By: Paige Sands BS, ABA Graduate Student, and Maria Pantelides, MA, BCBA, LBA (CT, MA, MD, NY)

Caregivers have one of the hardest jobs in the world. Whether you are a parent, grandparent, aunt, uncle or other form of primary caregiver, you know how big of a responsibility it is to be in charge a little life twenty-four seven.

When your child has special needs, additional challenges can arise. It’s around this time that you may begin to look for outside support. This is an important first step! So, you find an agency and begin your ABA journey. Your family has been assigned a BCBA® and supporting technicians…now what?

Your team will work to get your child on the right path, but we cannot do it alone! ABA therapy requires a team effort. We are only one link in the chain. In order for what we bring to the table to stick, we need caregiver support. BCBA’s® and technicians need parents to be part of their child’s treatment during every step of the process so results can have maximum impact.

Why Be Involved?

Your provider will be working very hard on their programming to ensure your child is able to apply skills learned, which can be translated across multiple environments and people. As your child begins to approach mastery criteria with their technicians, your treatment team will start to move toward handing the new skill or behavior reduction techniques off to you as a caregiver.

This can really happen during almost any point in the process, but most of the time occurs once your child is used to the expectation. Caregiver training allows you to spend time learning how your technician has been approaching teaching your child to set you both up for long-term success. Bennett (2012) outlines that when caregivers are not involved, then a disconnect between treatment and everyday life can occur making it more difficult for skills to generalize.

How Can You Be Involved?

It is one thing for us to say we want you to be an involved caregiver, however you may be thinking; “How do I do that?”

The easiest and quickest answer is to be willing to participate in caregiver training, but there is a lot you can do. Communication with your treatment team is huge. If you notice changes in your child’s behavior when the treatment team is not around or if a previous learned skill is not being shown, tell your team. Your team will work with you to find what may be contributing to this. Additionally, if there is a specific skill you want worked on, let your BCBA® know and they will work with you to add it to your child’s goals.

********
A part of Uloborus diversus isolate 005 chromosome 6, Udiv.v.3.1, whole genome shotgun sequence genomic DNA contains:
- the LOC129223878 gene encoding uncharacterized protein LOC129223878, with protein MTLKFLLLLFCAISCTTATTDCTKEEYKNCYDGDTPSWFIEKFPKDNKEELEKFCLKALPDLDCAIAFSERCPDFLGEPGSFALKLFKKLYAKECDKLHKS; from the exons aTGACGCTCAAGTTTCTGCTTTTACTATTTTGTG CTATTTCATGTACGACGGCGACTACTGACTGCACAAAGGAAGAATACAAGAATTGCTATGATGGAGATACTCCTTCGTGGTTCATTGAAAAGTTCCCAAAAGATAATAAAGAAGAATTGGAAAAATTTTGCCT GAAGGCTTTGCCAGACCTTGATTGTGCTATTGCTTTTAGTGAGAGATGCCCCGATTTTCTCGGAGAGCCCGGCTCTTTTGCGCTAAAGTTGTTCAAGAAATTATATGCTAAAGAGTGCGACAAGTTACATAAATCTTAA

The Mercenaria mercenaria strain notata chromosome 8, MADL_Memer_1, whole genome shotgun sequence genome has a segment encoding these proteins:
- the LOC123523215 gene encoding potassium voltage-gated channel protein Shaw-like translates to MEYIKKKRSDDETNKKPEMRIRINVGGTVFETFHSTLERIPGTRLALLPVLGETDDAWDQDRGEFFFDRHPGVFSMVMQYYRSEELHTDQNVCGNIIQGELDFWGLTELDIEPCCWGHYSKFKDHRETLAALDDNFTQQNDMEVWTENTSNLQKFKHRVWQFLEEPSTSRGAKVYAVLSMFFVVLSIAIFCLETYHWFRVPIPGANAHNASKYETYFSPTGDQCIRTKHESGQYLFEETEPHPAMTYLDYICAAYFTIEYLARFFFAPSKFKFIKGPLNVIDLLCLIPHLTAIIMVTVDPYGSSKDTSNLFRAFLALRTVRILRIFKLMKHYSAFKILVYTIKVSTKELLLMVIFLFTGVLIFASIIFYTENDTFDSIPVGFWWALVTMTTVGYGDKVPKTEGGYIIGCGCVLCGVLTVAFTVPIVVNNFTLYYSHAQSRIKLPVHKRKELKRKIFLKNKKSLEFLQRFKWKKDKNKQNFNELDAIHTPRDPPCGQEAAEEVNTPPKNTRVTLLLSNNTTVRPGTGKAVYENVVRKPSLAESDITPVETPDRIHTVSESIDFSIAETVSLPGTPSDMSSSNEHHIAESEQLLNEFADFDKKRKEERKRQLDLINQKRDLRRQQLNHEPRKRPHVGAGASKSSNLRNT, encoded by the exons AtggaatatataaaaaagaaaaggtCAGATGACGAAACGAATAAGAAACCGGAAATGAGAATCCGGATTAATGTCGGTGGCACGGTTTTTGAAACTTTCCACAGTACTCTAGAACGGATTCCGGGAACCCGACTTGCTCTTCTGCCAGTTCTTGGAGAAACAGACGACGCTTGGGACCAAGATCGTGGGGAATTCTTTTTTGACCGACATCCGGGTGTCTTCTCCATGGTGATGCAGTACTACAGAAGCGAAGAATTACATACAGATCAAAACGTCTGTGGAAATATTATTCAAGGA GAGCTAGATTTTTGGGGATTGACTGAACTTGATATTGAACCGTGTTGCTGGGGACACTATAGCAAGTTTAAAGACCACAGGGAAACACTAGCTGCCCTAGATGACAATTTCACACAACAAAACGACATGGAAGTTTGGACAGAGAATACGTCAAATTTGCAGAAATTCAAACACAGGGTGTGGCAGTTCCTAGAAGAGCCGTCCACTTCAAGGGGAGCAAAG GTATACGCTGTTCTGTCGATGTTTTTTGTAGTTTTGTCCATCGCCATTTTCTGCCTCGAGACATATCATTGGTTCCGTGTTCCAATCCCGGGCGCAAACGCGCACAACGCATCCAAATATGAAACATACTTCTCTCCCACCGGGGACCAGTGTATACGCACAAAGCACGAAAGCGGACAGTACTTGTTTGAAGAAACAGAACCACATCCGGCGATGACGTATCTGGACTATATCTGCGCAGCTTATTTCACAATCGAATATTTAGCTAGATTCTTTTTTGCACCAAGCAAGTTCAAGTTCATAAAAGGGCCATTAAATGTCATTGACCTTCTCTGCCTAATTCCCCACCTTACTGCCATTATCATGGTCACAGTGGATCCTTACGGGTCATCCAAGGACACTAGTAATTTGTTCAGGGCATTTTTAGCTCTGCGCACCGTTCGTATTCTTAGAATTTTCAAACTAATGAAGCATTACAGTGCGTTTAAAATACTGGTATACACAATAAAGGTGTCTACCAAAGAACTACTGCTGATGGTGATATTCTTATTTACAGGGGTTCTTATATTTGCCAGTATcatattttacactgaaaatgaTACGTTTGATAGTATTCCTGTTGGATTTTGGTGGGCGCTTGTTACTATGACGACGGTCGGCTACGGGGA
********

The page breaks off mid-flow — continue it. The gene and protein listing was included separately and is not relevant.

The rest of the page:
Long Term Benefits

Look at ABA therapy as an investment. It’s an investment for your child and for yourself. The goal for your provider is to teach themselves out of your need for them, to give you control back. Grindle et al (2009) showed that 86% of female caregivers and 52% percent of male caregivers saw practical benefits for themselves after introducing ABA into their lives.

More importantly, both parties saw 100% improvement in their child. Other research shows that “parental involvement is the one invariable factor and an integral part of the success of early intervention programs for children with autism” (Ozonoff & Cathcart, 1998). Take the time, make the investment and be an active part of your child’s success in ABA!


  • Bennett, A. (2012) “Parental Involvement in Early Intervention Programs for Children with
    Autism” Master of Social Work Clinical Research Papers.
  • Grindle, C., Kovshoff, H., Hastings, R., & Remington, B. (2009). Parents’ experiences of home-based applied behavior analysis programs for young children with autism. Journal of Autism and Developmental Disorders, 39(1), 42-56. doi:10.1007/s10803-008-0597-z.
  • Ozonoff, S., & Cathcart, K. (1998). Effectiveness of a home program Intervention for young children with autism. Journal of Autism and Developmental Disorders, (1), 25-32.

For more information about Attentive Behavior Care and how we can help your child, please contact us today.